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Should Your Baby Face Backwards?

By AWHONN Editorial Staff

Should Your Baby Face Backwards?

Is it safe for your baby to face backwards?

For years, parents and infants alike have looked forward to that major milestone—when baby could safely ride forward-facing in her car seat—usually around her first birthday if she had reached at least 20 pounds.

Now, new recommendations from the American Academy of Pediatrics are advising parents to keep their infants and toddlers facing backwards until age 2, or until they reach the maximum height and weight for their seat.

Read: Safest Car Seats For Baby

Keep baby safe in cars

“Parents often look forward to transitioning from one stage to the next, but these transitions should generally be delayed until they’re necessary, when the child fully outgrows the limits for his or her current stage,” said Dennis Durbin, MD, FAAP, lead author of the AAP policy.

“A rear-facing child safety seat does a better job of supporting the head, neck and spine of infants and toddlers in a crash, because it distributes the force of the collision over the entire body,” Dr. Durbin said. “For larger children, a forward-facing seat with a harness is safer than a booster, and a belt-positioning booster seat provides better protection than a seat belt alone until the seat belt fits correctly.”

Rear-facing car seats safer

Car crashes are still the leading cause of death for children, even though the number of crashes have declined in recent years. New research has found that toddlers and children are safer in rear-facing car seats, and in fact, are up to 75% less likely to die or be severely injured in a crash if they are riding rear-facing.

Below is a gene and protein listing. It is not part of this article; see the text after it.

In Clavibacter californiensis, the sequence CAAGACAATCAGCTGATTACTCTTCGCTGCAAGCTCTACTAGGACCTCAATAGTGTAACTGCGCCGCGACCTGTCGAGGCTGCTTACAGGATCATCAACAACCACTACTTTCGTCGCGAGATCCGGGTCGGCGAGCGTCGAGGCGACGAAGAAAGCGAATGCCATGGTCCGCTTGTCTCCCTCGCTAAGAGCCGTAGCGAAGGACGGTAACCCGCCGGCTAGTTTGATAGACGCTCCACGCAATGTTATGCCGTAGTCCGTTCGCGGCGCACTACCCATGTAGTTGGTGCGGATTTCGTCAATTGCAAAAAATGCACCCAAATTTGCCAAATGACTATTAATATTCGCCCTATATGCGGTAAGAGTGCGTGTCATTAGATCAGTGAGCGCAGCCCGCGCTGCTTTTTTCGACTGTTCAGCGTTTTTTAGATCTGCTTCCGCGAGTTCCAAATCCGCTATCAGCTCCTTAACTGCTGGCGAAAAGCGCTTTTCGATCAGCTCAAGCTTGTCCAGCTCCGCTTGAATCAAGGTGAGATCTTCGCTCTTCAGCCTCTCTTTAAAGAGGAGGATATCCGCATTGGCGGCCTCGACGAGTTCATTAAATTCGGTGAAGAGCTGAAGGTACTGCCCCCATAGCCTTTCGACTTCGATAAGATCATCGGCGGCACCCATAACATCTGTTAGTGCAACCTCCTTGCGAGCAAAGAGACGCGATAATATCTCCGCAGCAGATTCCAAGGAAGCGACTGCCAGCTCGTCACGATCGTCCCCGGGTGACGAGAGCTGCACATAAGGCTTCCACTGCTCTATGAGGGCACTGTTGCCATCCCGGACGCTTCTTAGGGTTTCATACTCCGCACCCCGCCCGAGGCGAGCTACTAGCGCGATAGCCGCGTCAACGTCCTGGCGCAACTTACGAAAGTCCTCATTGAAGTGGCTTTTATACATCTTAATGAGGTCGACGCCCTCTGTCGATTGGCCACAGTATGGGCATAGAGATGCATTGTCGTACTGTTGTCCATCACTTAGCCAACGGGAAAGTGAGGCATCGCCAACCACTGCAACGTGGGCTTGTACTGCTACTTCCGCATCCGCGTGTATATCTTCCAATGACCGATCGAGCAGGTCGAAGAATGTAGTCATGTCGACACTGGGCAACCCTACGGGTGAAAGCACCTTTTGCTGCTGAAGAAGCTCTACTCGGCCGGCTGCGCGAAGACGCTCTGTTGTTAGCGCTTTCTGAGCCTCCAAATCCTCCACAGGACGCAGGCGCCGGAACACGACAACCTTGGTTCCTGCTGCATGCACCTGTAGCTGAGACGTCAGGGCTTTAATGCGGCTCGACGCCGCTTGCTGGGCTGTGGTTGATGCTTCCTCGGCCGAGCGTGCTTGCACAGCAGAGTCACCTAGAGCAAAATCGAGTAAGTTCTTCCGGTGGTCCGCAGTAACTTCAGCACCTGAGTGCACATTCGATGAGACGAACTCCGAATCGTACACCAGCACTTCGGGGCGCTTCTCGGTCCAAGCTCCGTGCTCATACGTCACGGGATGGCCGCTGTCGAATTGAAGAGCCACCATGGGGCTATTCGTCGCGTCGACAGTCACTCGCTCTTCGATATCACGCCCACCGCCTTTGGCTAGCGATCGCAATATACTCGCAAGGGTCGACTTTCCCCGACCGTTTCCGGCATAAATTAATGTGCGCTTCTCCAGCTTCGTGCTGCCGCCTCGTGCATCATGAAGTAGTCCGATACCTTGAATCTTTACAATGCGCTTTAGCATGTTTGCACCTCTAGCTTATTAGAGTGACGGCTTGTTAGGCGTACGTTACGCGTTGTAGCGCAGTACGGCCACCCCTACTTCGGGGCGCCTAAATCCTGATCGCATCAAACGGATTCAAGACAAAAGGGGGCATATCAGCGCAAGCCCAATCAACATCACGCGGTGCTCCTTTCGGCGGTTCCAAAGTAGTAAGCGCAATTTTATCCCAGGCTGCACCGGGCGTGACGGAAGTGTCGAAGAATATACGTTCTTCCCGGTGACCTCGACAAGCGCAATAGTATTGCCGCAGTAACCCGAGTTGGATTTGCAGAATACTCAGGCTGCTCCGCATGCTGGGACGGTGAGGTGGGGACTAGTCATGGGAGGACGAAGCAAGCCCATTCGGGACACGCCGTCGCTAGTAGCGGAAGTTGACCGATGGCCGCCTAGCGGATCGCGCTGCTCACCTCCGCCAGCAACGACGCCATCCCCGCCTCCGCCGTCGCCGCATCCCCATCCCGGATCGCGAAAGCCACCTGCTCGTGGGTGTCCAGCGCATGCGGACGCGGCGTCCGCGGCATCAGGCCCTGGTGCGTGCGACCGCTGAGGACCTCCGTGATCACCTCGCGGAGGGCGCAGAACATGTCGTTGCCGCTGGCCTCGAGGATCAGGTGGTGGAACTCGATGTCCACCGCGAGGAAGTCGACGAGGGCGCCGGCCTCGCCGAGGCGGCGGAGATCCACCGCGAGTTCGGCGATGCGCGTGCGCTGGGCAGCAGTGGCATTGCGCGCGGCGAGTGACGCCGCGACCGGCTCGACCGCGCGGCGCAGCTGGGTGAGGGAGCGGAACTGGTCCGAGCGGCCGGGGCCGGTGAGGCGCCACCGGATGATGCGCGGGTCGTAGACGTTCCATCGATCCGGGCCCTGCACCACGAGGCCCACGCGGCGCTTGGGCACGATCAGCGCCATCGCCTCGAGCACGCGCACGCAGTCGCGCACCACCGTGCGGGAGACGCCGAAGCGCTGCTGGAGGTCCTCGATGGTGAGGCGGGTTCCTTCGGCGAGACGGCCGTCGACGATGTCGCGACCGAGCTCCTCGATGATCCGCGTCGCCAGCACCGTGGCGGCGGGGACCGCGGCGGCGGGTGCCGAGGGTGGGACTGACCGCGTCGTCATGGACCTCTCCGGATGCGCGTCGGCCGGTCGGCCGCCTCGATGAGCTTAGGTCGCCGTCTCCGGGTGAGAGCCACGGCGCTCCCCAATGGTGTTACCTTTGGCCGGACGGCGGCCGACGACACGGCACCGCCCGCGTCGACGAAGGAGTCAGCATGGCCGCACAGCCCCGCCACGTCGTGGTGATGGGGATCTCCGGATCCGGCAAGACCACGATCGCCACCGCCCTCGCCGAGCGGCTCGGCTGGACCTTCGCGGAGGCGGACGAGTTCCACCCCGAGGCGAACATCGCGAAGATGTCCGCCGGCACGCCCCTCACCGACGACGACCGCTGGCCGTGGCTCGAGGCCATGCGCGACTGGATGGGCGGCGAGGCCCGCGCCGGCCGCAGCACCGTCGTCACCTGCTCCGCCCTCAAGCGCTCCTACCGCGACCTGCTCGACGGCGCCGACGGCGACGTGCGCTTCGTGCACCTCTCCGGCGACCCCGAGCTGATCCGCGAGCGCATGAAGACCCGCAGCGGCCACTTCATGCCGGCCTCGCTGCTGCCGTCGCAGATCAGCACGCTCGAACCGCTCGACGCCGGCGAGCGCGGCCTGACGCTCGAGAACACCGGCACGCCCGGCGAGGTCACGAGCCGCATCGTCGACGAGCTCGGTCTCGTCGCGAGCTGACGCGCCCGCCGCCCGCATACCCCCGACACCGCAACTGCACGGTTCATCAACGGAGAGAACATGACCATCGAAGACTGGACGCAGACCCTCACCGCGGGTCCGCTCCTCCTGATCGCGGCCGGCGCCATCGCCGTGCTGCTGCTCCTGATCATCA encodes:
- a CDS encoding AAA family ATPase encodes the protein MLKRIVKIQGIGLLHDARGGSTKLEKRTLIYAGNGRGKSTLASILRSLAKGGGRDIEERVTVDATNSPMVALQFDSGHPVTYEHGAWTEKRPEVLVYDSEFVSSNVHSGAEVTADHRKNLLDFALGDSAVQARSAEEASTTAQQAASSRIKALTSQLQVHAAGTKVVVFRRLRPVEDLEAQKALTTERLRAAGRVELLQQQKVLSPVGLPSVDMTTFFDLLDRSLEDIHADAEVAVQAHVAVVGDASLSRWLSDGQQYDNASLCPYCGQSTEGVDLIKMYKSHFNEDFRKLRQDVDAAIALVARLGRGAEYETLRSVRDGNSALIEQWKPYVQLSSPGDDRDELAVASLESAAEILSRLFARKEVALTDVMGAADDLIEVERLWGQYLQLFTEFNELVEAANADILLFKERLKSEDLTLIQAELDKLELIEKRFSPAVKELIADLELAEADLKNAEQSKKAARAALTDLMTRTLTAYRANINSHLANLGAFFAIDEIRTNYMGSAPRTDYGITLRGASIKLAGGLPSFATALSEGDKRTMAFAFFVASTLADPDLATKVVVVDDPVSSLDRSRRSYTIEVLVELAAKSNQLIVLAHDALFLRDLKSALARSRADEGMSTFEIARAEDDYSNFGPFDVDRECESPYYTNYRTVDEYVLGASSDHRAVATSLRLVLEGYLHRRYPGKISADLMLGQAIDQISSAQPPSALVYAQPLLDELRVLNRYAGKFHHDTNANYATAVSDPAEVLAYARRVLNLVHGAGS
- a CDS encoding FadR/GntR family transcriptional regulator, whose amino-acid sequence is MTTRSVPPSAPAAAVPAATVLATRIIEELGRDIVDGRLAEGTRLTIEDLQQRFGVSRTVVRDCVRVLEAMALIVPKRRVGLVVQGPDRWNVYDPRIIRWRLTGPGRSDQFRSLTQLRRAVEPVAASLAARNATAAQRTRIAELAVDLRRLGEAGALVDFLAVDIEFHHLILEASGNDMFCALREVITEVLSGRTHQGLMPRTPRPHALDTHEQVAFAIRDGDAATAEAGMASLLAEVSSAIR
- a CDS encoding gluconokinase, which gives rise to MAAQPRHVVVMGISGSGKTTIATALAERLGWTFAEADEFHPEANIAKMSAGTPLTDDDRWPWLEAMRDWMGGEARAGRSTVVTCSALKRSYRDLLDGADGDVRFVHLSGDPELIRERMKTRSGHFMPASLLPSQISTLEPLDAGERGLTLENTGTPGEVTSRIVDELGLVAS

“The ‘age 2’ recommendation is not a deadline, but rather a guideline to help parents decide when to make the transition,” Dr. Durbin said. “Smaller children will benefit from remaining rear-facing longer, while other children may reach the maximum height or weight before 2 years of age.”

Once your baby outgrows her infant car seat, or is age 2 or older, she should transition from a rear-facing seat to a forward-facing seat with a harness, until she reaches the maximum weight or height for that seat.

At that point, your child will be old enough to move to a booster seat that will position your car’s lap and shoulder belts for the proper, safe fit, the AAP says. In fact, the shoulder belt should lie across the middle of her chest and shoulder, not near her neck or face. The lap belt should fit low and snug on her hips and upper thighs, not across her belly. Most kids will need a booster seat until they have reached 4 feet 9 inches tall and are between 8 and 12 years old.

As for riding in that coveted front passenger seat, “children should ride in the rear of a vehicle until they are 13 years old,” says the AAP.

Also Read: Buckle Up: Car Seat Safety

Car Seat Recommendations

Infants ride rear-facing until age 2, or until they outgrow their car seat’s limits for weight and height.

Toddlers need to ride in a 5-point harness system until they can transition to a booster seat.

Children need to ride in a belt-positioning booster seat until they’re at least 4 feet 9 inches tall, and are at least 8 years old.

Source: American Academy of Pediatrics

Related article: Infant Car Seats a Laceration Hazard


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